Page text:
WHEN the playwright William Goldman bought a ticket to see Staircase on Broadway in 1968, he was shocked to read the programme.
It seemed to him that, in their biographies, the creative team had gone out of their way to stress how straight they were.
Charles Dyer's play had been written as a respectful examination of gay life, but what was on stage in New York, reckoned Goldman, was "a charade".
A similar fate befell the film version. Someone had the bright idea that this story of two ageing homosexuals running a Brixton barber's shop would be a perfect vehicle for Rex Harrison and Richard Burton.
But the only thing that made sense for such heterosexual icons - and their marketing department - was to treat it as a camp joke. Released in 1969, the film flopped, appealing neither to the mass market nor to a gay audience.
"I saw a clip of it and it looked appalling," says Andy Arnold, who is directing and starring in the Scottish premiere at Glasgow's Tron.
"The film got slated and quite rightly so, because they sent the whole thing up and did it as two camp comedy characters. It is very funny, there are very witty lines, but actually it's a very dark, sad piece of theatre and the two characters are very serious."
It was a different story on Staircase's debut with the Royal Shakespeare Company at London's Aldwych in 1966. Paul Scofield and Patrick Magee played the aging barbers, one masochistic, the other sadistic.
Of Peter Hall's production, The Times said: "Mr Scofield, blanched and desperate, runs through the whole repertoire of male effeminacy without once approaching theatrical clich."
Admittedly, that was only after the Lord Chamberlain had excised many contentious exchanges, but in those days, when the British stage was censored and homosexuality was illegal, Staircase was seen as a milestone.
It is a portrayal of two men - one with the tell-tale name of Charlie Dyer - whose witty banter turns ever darker as details emerge of the impending arrival of a daughter from a previous, even more closeted life and a court case for propositioning a police officer.
"It's fascinating historically," says Arnold, "which is why it has to be set at the time - you wouldn't update it - because it's not that long ago and yet the landscape has changed so dramatically.
"These two people are living in the denial of their sexuality, the shame of it and the fear of legal repercussions. It was also a time when there was this incredibly rich vein of theatre writing."
So why has it taken nearly 50 years to reach Scotland? "Good plays do get forgotten about," he says, recalling the stagings of lesser-known plays he has done by famous writers, such as Eugene O'Neill and Arthur Miller. Admittedly, as tastes change, some might find Staircase, in its original form, to be too drawn out. "We're doing a trimmed-down version, it's tighter and more dramatically powerful," he says.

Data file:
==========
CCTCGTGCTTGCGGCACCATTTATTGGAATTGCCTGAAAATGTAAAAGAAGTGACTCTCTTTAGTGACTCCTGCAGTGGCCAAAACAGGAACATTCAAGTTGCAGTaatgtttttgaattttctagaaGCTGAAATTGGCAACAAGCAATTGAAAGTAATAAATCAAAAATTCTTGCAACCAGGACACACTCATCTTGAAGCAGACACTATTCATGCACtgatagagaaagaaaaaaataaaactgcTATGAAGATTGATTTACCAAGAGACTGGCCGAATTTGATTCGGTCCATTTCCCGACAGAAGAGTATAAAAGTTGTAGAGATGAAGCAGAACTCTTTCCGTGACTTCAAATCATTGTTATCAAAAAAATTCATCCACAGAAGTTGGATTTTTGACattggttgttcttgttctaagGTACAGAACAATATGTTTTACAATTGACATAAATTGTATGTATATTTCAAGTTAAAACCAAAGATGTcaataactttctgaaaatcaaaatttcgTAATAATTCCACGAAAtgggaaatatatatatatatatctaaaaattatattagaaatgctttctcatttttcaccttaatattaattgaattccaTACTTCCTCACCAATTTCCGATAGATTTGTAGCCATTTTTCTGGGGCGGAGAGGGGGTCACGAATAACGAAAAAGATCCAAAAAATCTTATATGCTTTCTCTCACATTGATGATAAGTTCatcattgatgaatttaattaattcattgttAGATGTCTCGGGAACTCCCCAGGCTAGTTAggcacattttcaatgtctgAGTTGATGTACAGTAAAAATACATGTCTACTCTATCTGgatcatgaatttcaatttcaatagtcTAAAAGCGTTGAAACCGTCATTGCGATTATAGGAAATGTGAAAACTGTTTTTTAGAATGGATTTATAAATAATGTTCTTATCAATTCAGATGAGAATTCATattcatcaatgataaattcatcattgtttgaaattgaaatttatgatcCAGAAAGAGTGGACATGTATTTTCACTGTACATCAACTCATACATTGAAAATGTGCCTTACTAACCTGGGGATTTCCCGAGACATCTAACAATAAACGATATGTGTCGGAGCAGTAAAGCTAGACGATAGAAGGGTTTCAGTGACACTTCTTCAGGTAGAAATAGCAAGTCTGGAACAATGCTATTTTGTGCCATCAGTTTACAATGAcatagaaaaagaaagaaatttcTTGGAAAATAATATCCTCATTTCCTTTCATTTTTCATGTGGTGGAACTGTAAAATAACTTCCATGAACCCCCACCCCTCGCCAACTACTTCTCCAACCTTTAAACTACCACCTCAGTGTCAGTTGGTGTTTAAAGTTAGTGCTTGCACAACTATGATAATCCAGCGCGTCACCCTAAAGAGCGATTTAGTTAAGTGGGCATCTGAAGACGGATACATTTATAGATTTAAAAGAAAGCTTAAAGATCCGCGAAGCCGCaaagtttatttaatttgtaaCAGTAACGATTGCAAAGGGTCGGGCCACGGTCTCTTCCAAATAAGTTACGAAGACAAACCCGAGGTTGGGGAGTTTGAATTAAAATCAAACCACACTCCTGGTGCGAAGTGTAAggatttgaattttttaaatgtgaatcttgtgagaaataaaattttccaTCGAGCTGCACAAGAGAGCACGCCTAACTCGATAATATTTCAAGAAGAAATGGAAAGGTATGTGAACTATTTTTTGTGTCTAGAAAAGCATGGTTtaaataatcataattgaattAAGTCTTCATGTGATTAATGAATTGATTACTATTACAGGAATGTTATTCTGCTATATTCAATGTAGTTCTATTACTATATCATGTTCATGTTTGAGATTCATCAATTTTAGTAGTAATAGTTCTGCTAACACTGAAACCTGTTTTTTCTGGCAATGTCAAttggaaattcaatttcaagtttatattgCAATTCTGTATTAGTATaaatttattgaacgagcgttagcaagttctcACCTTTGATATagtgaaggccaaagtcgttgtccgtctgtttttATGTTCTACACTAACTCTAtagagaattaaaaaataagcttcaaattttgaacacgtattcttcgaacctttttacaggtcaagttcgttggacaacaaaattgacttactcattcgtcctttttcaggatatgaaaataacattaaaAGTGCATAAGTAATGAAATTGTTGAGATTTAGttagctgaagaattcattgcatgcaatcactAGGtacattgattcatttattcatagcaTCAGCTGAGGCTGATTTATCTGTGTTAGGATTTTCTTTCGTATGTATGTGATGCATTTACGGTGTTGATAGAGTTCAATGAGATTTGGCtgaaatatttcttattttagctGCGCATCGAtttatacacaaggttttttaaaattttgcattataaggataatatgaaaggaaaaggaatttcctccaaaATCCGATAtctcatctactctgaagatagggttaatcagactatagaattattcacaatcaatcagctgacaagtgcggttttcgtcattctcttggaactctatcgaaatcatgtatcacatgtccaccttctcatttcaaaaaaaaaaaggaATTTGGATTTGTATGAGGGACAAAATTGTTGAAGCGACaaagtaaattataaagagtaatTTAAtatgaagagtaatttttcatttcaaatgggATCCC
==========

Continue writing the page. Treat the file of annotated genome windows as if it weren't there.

"In the West End production it was a happy ending, but there's an author's note in the script which gives a more interesting alternative ending, so we've employed that. I think it's a brilliant play. The quality of writing is easily comparable to Harold Pinter."
Arnold insists the new staging of Staircase does not rely on any special topical resonance, such as the current debate about same-sex marriages and church weddings. "I don't think that's what people take from the play," says Arnold, who is acting opposite Benny Young.
"There's a fascinating historical insight into what was happening at that time, but the play itself is a piece of drama in its own right, which is not about any social politics or developments in terms of gay culture.
"It's much more a play about a power struggle between two people, as all good plays are. It's a story that keeps on unfolding and has a twist at the end, and that's what people take from it."
What they can also take from it is the chance to see Arnold on stage, a frequent sight in the early days of the Arches Theatre, but not since he took over at the Tron.
"I'm one of these old-fashioned directors who believes you get a greater insight into the stage craft of actors by doing it yourself occasionally," says the man whose last major role was in Pinter's Moonlight in 2005.
"I love acting, but it's been a bit of a luxury in recent years because there's too much else to do. It's reminded me what hard work it is - it's quite exhausting."
Staircase,Tron Theatre, Glasgow, Wednesday until 5 March. www.tron.co.uk
This article was first published in Scotland On Sunday, 20 February, 2011